The must see crazy castle before the summer of 2015

It may not be Scotland’s biggest castle, but Kelburn Castle – 35 miles west of Glasgow – is certainly the country’s brightest. Forget the traditional grey or brown facade you see on most castles. An array of vibrant colours and oversized, abstract characters cover Kelburn, bringing a thoroughly modern veneer to the 13th-century building.

The Graffiti Project started in 2007 when the castle’s owner, the Earl of Glasgow, learned he needed to remove a cement render that had been added to the building in the 1950s. At the urging of his children, the earl, Patrick Boyle, agreed to have the cement painted before it was removed, so he invited a group of four Brazilian street artists to adorn the castle’s turret and walls with their unique style of graffiti art.

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Artists Nina Pandolfo and Nunca, as well as the twins known as Os Gêmeos, used more than 1,500 cans of spray paint to complete the design. The murals depict playful, larger-than-life cartoons in the surreal and imaginative style that the artists are known for in their native Sao Paulo. Their work quickly gained recognition as one of the best examples of street art in the world, mentioned alongside works by Banksy and Keith Haring.

The artwork was meant to be removed after three years, but because it drew visitors from around the world, the earl appealed to Historic Scotland, the government agency responsible for preserving historic buildings, to make it permanent. However, a 2012 inspection revealed that the cement was severely damaging the original castle walls, and the agency urged its removal.

Plans are now in place to remove the graffiti and underlying cement by the summer of 2015. The castle’s owners say they’ll hold a contest for architects and designers to find an equally unique design to take the artwork’s place – one that doesn’t damage the castle walls.

David Boyle, son of the earl, told HeraldScotland in July: “It could be anything, audiovisual elements, maybe, or lighting…we just want to put it out there and see what ideas we get back.”

While the graffiti has gotten most of the attention lately, the interior of the castle reopened to the public in April after a major renovation, with castle tours available in June, July and August. The surrounding grounds, which include forest trails and an animal park, are open to the public year-round, so anyone who wants to see the unlikely artwork firsthand still has time.

Courtsey: BBC

STREET ART WALK HAMBURG

What’s better than wandering through a city and finding little gems of artwork around every corner?

Fortunately Hamburg is a city that values good street art and after the sudden death of Hamburg most famous graffiti artist Oz last September (sadly he was hit by a train while spraying) street art has been given an extra push of attention.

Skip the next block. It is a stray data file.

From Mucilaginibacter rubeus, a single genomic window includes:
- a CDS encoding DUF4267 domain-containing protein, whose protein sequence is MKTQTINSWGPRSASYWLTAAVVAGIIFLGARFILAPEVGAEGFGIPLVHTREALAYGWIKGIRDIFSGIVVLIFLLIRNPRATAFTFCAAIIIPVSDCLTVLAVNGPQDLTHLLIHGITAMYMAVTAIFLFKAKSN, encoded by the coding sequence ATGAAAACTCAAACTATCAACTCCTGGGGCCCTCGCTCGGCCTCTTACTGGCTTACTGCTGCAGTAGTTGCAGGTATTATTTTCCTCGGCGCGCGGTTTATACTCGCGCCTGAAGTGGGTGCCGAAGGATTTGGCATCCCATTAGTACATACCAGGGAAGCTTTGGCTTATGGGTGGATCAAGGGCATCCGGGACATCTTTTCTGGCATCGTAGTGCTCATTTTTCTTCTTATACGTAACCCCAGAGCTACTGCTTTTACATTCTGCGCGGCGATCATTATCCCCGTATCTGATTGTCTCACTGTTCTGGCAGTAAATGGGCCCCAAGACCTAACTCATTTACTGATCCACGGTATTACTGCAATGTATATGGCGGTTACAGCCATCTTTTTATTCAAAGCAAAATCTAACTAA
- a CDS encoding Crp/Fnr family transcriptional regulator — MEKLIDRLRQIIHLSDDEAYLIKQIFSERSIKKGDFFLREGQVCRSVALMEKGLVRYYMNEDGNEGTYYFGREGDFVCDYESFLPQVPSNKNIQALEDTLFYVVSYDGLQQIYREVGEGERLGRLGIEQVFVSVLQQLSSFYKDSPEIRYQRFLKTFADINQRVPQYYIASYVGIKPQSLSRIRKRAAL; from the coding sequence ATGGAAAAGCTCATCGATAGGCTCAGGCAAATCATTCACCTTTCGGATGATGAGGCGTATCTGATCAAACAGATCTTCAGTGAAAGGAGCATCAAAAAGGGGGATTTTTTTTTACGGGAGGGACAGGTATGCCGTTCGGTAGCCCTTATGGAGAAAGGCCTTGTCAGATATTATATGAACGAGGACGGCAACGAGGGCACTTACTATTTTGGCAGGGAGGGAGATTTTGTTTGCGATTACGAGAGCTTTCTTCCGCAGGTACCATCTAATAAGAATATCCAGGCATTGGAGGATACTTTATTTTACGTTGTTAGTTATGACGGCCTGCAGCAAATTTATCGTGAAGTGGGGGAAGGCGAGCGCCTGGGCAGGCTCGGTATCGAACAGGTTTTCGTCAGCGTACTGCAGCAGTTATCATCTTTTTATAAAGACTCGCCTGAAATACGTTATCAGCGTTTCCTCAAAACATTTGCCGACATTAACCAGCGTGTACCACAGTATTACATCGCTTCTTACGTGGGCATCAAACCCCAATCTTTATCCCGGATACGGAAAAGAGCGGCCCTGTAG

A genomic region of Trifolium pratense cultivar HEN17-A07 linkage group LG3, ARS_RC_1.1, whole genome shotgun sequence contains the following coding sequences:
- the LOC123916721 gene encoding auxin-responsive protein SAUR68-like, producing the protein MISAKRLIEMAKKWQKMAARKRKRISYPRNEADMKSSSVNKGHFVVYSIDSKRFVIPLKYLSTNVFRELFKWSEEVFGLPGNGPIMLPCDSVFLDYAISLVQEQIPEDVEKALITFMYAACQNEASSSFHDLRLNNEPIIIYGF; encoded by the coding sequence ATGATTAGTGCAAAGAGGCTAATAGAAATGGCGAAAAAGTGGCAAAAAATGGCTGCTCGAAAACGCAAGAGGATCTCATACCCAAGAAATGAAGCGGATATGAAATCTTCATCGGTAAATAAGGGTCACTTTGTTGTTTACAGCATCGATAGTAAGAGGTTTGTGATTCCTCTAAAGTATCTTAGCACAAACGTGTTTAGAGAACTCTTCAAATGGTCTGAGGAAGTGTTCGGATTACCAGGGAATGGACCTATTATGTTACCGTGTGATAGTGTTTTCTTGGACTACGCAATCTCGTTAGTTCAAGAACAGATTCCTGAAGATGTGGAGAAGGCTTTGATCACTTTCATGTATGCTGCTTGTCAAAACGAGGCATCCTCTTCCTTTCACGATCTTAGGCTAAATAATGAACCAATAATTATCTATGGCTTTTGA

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There are areas, which are almost decorated completely, others only have the occasional artwork. In this text I’ll try to show you around the areas where you will find a lot and there’s going to be something hidden for every taste. Also there are great cafés and bars in these areas, so don’t worry about your play time in between walking around. Please don’t only walk the roads I suggest, the streets are changing every day, you should definitely have a look for yourself as well!

Grab a friend, a drink and your camera and start exploring!

Let’s start a S-Bahn Sternschanze.

Getting out of the station, turn left and see what is currently papered under the bridge. This area is changing quickly, so make sure to take a picture of whatever artwork you like.

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After the bridge, turn right into Susannenstraße. Here you’ll find one of my favourites, the girl with the pink dress. I love the composition of the two smaller gentlemen appearing to be taking a picture of her and her bright colours which make her stand out in this already colourful street.

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Then turn right into Rosenhofstraße. You’ll find a vast amount of graffiti in every house entrance, so please take your time here.I especially like these stencil pieces and you will also find the pink girl’s little sister.grafiti05

At the road’s end, you’ll arrive at Rote Flora, an old theatre which has been squatted since 1989 and is decorated entirely with graffitis, stencils, drawings etc. And I mean entirely! It looks a little scary but every now and then it’s open for public concerts and you should dare to go in. Every single wall is coloured completely and it makes an important piece of history in the middle of the city.

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From there, walk on towards Karoviertel, which is another very alternative quarter, coined by it’s squatted apartments. These streets are also full of artwork, I found those two in a little alley leading to a playground.

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Then walk towards Reeperbahn, the red light district.

At the moment, you will find a massive mural by several artists, which is covering a building site.

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Like in the Sternschanze Area, you will also find several pieces of art hidden in smaller alleys or doorways. If the Reeperbahn is a little to “much” for you during day time but you are close to the harbour now, so if you still feel like walking around you could check out one of my favourite parks: Park fiction. Also there are plenty

of nice restaurants and bars in this area, so it’s definitely worth staying for a bit.

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Courtsey : Journeytodesign.com